THE Waterford News & Star regularly publishes statistics – whether they relate to investment and industry, education, unemployment, health and so forth. The list is practically endless. Some of those stories will be given scant attention by readers, but we carry them nonetheless once we deem them in the public interest. This week we published, initially on-line – and also in the print edition of the newspaper – the first statistics as relate to abortion in Ireland.
Prior to these statistics there was no information publicly available on those accessing abortion services in Ireland, as it was illegal in this country. There was a certain amount of information available on the numbers of women travelling abroad. But in May 2018 we voted, as a country, emphatically in favour of allowing women to access abortion in Ireland.
‘Many in Waterford would have preferred that the statistics remained in a binder folder gathering dust in some government department. But who does that serve?’
Last week the first statistics of women who availed of the procedure were made public and available to the Houses of the Oireachtas. These statistics were recorded after the Health (Regulation of Termination of Pregnancy) Act 2018 came into effect in December 2018. The reaction to our online story – citing that 149 abortions had been carried out in Waterford, and 6,666 in Ireland, in 2019 – was quite phenomenal in terms of women and men lashing the newspaper and the editor for deciding to publish the information. The online reaction to the very same story on The Irish Times website was, ironically, more balanced. It seems that many in Waterford would have preferred that the statistics remained in a binder folder gathering dust in some government department. But who does that serve?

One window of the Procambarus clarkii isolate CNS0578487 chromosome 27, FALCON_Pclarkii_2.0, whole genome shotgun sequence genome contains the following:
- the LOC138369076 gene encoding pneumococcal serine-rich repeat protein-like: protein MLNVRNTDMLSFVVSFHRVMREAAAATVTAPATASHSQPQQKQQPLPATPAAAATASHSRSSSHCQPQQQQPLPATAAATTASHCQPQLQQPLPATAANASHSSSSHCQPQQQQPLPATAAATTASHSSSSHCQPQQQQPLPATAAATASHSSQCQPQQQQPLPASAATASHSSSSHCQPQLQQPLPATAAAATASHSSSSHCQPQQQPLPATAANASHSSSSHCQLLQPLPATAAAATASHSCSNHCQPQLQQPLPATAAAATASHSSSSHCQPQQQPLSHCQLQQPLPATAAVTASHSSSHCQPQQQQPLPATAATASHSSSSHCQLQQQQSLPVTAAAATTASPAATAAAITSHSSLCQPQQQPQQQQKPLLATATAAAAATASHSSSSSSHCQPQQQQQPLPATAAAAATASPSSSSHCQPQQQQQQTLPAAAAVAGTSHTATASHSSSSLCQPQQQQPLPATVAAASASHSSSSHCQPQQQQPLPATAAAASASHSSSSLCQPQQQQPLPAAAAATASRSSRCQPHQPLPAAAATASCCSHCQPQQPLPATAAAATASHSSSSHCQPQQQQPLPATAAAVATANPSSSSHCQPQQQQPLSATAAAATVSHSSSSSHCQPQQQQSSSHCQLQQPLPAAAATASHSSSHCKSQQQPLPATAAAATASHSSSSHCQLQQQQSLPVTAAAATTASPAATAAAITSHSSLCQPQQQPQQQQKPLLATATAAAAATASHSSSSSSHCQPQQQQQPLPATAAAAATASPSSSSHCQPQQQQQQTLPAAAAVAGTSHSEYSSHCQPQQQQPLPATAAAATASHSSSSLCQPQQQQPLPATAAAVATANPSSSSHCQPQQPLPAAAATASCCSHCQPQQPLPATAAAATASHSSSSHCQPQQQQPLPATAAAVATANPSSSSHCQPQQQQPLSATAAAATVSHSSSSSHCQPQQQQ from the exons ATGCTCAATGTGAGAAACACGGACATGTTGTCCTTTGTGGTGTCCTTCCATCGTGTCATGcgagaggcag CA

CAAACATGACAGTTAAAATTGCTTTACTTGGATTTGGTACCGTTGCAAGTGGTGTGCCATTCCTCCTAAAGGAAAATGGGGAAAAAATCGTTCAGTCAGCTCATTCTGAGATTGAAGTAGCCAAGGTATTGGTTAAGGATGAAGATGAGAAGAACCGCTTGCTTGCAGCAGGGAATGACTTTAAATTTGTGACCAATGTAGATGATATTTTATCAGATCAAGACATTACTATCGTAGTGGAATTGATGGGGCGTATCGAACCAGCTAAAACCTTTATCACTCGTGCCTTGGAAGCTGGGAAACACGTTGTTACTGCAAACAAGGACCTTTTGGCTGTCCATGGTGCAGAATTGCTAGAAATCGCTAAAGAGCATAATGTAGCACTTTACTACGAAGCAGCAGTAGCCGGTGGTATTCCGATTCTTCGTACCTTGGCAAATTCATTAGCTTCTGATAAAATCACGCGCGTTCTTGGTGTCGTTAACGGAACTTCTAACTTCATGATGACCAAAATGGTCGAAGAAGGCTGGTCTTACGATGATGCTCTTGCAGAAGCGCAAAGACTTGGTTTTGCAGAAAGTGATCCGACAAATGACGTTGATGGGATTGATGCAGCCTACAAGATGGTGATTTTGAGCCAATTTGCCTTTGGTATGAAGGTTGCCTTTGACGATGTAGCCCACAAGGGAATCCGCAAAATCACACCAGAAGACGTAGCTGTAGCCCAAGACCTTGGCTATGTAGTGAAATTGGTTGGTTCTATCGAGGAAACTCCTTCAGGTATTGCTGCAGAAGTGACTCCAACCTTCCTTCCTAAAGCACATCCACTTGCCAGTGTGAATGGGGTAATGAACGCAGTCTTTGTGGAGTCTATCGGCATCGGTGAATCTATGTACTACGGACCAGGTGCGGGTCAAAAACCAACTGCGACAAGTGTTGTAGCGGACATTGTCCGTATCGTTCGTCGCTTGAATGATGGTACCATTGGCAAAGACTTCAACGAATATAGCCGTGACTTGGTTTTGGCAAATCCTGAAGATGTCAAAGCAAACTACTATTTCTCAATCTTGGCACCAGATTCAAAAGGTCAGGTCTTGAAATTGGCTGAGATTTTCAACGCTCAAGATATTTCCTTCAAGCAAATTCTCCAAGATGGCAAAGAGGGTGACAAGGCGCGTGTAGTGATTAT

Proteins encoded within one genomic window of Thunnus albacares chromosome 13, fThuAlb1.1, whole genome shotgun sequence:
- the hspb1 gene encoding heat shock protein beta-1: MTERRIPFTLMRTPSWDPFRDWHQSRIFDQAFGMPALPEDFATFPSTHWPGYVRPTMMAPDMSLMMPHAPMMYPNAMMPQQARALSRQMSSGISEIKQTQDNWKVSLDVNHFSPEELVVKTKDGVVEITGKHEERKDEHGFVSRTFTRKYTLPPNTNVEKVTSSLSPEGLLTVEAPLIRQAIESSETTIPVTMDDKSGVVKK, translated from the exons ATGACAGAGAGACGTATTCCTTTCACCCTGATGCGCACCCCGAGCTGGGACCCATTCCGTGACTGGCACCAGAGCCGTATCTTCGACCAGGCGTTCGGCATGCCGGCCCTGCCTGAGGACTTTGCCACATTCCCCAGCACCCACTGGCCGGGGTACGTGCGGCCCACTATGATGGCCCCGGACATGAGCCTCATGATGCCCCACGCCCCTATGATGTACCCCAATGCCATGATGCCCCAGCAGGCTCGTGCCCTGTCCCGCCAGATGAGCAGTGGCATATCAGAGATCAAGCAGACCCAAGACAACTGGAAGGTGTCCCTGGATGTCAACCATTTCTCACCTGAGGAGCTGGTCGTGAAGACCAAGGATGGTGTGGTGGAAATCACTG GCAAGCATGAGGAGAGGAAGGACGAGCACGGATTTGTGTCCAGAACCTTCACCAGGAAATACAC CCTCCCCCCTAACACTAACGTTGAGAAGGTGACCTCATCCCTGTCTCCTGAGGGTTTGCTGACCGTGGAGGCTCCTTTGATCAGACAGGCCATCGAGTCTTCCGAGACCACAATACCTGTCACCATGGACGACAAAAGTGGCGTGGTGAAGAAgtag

Of course, abortion is not comparable to a cancer diagnosis. Nor is it comparable to a tonsillectomy. But information in statistics helps educate us – and, in this case, the publication of statistics by the media ensures that attention remains focused on the best provision of services by acknowledging, as a starting point, that abortion happens in our community.
Women endured decades of shame, many travelling abroad for abortion under a veil of secrecy. Now, the health system is tasked with ensuring they are robustly cared for at home. The media is, as ever, a watchdog in this regard. Statistics are but one element of any health story that is often multifaceted and complex. We voted yes in the abortion referendum to support women and look after them in Ireland. They are not statistics, their lived experiences are individual and unique, but the anonymous statistics we publish this week serve to let us reflect on the lived reality of abortion. Let’s not draw a second curtain where we had finally, emphatically, raised the veil. Because there is no shame.
Go forth but comply
The video of over 60 teenagers spilling out of a house in Templar’s Hall in Waterford city was a horrendous example of complacency in the face of Covid-19. The same week as RTE’s Primetime Investigates aired its phenomenal documentary on the devastation caused by the coronavirus, it was exasperating to witness such disregard on our doorstep. Only a few months since we were forced into lockdown, no one wants to return to those days, as businesses attempt to kick-start the economy. With a decision due on the North Quays at the end of the week, it is crucial that we take our responsibilities seriously in terms of complying with the guidelines. If we allow Covid-19 back in, all the hard fought battles for our city and our region could be in vain.